#writephoto: No going back

This is a sketch from my next WIP. For Sue Vincent’s #writephoto challenge.

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They scrambled to the top of the hill, and stopped, chests heaving, trying to get their breath back. The tree cover was sparse, rowan and birch and spindly oak trees, and overhead the sky lay, dark and heavy. Jon felt the weight of the dark sky and the pressure of the dark earth, the forest that was black and grey but never green, and the wind that sang in a colourless voice through the bracken.

He gazed out over the treetops to where the place lay where they would be safe. Safe from what, he wasn’t sure, but they had four legs, sometimes two, faces with narrow eyes, but sometimes the grimacing muzzles of dogs that had never been.

Halli recovered from the climb first and was was about to plunge down the hill and back into the forest when something made Jon grab her arm. “Wait,” he whispered. The silence thickened; he couldn’t breath.

Halli looked about in alarm then gasped, “The sky. It’s broken.”

Overhead the grey was as compact as ever, darkening to slate at the far horizon, slate the treetops that moved sluggishly in the wind, but away over the forest, the cloud and mist was torn and through the rent, a golden cascade of sunlight fell in pillars of brilliance.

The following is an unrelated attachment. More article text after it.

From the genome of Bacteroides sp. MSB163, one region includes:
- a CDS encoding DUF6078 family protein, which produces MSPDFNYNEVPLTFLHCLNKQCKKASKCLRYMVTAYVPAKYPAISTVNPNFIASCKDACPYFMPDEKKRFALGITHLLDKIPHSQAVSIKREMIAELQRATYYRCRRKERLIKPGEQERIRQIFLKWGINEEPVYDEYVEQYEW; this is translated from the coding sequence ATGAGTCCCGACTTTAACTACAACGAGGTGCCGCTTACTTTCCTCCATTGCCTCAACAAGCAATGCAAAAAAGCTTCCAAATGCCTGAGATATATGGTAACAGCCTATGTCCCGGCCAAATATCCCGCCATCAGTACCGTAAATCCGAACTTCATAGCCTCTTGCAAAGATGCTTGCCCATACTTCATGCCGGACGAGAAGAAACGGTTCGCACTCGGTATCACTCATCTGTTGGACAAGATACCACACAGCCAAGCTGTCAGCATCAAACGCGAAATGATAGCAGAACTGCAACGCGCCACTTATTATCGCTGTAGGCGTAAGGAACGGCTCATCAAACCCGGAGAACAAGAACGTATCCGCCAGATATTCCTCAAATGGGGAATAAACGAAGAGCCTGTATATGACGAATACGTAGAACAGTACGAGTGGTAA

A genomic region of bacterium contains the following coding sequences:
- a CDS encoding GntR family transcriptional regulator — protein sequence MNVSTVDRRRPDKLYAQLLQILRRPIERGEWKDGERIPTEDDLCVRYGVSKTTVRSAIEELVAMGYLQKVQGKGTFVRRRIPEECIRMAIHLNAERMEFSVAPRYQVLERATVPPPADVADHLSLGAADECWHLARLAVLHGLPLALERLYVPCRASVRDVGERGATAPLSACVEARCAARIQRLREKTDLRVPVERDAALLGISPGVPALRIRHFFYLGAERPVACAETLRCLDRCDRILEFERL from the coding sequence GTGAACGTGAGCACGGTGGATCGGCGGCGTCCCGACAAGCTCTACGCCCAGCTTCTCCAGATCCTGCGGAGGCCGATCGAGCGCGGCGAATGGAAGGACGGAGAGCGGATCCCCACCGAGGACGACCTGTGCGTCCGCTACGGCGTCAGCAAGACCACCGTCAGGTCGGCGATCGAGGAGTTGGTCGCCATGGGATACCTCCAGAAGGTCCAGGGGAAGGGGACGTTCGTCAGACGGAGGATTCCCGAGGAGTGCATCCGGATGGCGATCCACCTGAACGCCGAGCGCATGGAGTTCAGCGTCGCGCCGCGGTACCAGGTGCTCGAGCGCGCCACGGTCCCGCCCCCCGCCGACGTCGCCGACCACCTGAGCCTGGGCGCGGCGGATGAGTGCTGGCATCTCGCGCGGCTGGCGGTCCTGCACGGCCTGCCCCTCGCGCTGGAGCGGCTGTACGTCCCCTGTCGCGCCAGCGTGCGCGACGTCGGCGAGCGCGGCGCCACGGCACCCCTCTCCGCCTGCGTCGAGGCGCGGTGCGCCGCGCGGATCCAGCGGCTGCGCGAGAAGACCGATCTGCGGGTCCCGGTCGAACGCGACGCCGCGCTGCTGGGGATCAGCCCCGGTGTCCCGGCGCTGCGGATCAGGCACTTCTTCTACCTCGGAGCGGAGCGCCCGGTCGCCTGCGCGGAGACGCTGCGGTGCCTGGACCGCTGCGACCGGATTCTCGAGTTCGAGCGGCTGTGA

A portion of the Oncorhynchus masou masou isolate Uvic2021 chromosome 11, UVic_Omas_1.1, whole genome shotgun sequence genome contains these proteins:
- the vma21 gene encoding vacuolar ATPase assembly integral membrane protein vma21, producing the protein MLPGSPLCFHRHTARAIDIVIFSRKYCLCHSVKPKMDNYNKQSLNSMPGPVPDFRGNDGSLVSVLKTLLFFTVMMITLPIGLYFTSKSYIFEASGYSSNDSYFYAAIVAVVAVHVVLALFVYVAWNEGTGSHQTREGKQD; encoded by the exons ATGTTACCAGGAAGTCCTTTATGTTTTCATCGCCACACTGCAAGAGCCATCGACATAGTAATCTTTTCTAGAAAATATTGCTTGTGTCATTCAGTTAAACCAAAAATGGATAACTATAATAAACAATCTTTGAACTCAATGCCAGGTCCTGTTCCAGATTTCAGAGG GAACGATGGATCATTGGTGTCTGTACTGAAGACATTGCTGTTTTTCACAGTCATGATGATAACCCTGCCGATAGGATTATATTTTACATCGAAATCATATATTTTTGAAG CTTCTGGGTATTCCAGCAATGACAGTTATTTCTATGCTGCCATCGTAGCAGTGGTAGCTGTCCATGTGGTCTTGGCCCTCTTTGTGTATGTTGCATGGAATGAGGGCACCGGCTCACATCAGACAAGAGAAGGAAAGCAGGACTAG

“What is it?” Halli murmured, her eyes open wide as pools. “What’s happening? Is it the end of the world?”

“It’s the sun,” Jon said, and for the first time since he had burst out of the dark tree tunnel, he smiled.

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Winter blog fest

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I’m taking part in the Long and Short Reviews winter blog romp. The post is here .

Pop over to the LASR site and leave a comment on the post for a chance to win a copy of ‘Revelation’, the most romantic of ‘The Pathfinders’ series.

Revelation Blurb

Few are allowed into Paradisio—even fewer escape.

Wormwood has fallen, but the journey isn’t over for Carla and Tully. Erelah the Messenger leads them onward to Paradisio, where they hope they will find their real home. The Grigori recognize Tully as Israfel, and he takes to his new role of guardian of music like a duck to water, but Carla’s impressions are of a world with dark secrets hiding in the shadows.

Tully seems absorbed in his music and whenever he comes up for air, Erelah—with her neat little wings—is waiting. Carla finds consolation with Nathaniel, a Warrior who is a hunk and knows it. But she is playing with fire. Nat wants her—and what Nat wants, he takes.

As if her personal problems weren’t enough, Carla begins to piece together the mad plan that Nisroc, the Yazata of Paradisio, has lined up for the other worlds. And Tully—who has been promised a starring role—seems keen to play along with the lunatic scheme.

Carla finds herself caught up in a revolution, to stop Nisroc and the one who is creating his weapon of mass destruction—Tully.

 

Excerpt

Carla bent to touch the shoulder of the nearest body. It was warm. She laid a finger on the pulse and waited, her own heart thumping. It was there. Faint, but it was there.